Mango production is ranked second after bananas and third for export after avocados. In 2014, Kenya self-imposed a ban on the export of its mangoes for fear that the produce would be blacklisted due to high levels of fruit flies, which are quarantine pests in European markets. There are several genus of fruit flies, but the one wreaking havoc in mangoes is Bactrocera Dorsalis. It is destructive to mango crops due to its ability to multiply, it’s a transboundary pest, meaning that it can easily spread on vast lands. The fruit fly causes losses that range from 40 and 80% of the crop. This not only leads to significant financial losses for farmers but also disrupts the supply chain and affects consumers who rely on mangoes as a source of income or nutrition. Efforts are being made to develop effective pest management strategies and quarantine measures to mitigate the impact of these fruit flies in the industry. 

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The self-imposed ban meant that stakeholders had to urgently seek solutions to address this challenge. A multistakeholder approach was deployed that included national and county governments, research institutions, farmer organizations, regulators, development partners among other stakeholders, and in 2021, the fruit fly management strategies bore fruit, and the export ban lifted. The interventions involved raising awareness among farmers on the negative impact of fruit fly on both production and trade of mangoes, Introduction of Integrated Pest Management (IPM) technologies for fruit flies and other pests, introduction of vapor heat treatment for fresh mango fruits for export, and creation of pest free areas (PFA) and areas of low pest prevalence (ALPP) that are strictly for production of mangoes for export to major markets.  This was piloted in Makueni county which is the largest producer of mangoes. Implementation of these technologies and treatments has greatly improved the quality and safety of mangoes for export, ensuring compliance with international standards.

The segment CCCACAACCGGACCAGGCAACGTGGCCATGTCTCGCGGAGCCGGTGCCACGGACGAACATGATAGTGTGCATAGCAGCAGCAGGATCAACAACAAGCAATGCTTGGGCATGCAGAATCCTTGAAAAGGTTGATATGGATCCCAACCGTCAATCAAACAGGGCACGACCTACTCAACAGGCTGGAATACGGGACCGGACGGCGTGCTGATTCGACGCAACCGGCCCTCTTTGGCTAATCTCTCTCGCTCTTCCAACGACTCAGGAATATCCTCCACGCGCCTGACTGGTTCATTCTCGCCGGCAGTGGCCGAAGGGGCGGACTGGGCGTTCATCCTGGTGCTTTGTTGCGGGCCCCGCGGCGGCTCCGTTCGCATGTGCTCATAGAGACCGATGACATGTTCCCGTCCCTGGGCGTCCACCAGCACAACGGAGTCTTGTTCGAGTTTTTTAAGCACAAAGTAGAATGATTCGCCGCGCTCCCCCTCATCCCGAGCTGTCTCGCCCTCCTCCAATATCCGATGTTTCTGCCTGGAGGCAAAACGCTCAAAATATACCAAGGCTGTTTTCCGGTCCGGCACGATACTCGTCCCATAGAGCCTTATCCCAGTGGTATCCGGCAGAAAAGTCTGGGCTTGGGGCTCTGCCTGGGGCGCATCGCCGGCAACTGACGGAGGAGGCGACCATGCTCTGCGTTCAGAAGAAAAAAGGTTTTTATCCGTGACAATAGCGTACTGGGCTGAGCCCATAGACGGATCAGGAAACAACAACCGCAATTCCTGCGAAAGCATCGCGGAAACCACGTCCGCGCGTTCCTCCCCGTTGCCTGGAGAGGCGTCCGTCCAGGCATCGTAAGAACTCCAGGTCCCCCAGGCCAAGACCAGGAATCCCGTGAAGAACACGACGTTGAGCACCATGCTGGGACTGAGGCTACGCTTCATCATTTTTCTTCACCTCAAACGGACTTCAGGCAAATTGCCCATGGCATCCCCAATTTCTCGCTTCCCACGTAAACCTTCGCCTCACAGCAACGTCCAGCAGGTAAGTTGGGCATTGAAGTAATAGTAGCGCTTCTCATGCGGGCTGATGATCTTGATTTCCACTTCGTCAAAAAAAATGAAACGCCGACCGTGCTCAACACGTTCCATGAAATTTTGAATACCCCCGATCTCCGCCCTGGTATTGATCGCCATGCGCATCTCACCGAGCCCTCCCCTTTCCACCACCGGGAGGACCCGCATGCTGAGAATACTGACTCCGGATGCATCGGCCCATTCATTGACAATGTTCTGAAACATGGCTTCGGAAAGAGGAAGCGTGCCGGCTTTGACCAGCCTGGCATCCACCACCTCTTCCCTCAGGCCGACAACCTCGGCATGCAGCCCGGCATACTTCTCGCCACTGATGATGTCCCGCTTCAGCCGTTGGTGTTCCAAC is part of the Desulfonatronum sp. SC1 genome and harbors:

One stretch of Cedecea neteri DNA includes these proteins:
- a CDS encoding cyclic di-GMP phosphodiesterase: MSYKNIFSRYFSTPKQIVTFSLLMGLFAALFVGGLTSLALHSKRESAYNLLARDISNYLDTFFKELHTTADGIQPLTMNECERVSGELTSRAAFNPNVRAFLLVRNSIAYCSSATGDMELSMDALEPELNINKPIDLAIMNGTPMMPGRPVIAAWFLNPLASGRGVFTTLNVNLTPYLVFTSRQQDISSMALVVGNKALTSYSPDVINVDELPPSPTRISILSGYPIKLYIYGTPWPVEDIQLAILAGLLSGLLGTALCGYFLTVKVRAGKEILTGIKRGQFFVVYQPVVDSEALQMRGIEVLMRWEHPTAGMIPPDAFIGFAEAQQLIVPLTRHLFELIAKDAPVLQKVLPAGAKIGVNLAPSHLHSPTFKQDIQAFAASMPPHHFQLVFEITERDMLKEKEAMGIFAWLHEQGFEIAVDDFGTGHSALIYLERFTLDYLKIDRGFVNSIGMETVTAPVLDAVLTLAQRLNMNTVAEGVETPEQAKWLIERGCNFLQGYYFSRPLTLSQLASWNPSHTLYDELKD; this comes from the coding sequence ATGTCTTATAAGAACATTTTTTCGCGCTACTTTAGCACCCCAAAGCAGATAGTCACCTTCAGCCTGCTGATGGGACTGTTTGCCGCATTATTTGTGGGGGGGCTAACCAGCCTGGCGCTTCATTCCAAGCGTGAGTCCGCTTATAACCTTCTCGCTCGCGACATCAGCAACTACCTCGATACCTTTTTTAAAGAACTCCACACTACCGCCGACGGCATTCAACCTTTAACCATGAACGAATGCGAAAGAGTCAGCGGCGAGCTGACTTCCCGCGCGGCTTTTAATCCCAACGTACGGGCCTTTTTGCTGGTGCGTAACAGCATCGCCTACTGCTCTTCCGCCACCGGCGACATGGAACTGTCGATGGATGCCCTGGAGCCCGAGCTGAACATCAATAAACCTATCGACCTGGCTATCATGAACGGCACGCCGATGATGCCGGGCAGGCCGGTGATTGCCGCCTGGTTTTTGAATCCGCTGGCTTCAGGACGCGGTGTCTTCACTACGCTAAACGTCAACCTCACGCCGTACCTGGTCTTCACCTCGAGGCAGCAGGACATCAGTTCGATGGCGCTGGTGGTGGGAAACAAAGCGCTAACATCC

It on this backdrop, that the embassy of the kingdom of the Netherlands, in collaboration with Kenya Plant Health Inspectorate Services (Kephis) and the county government of Embu under the Kenya Netherlands agriculture working group, are embarking on a journey to replicate these interventions aimed at supporting farmers from Embu to address these challenges.  The aim is to provide farmers in Embu with the necessary tools, knowledge, and resources to overcome these challenges and improve their agricultural practices. Through this collaboration, the two governments hope to promote sustainable farming methods, increase incomes, enhance food security in the region and increase export of mangoes to EU markets.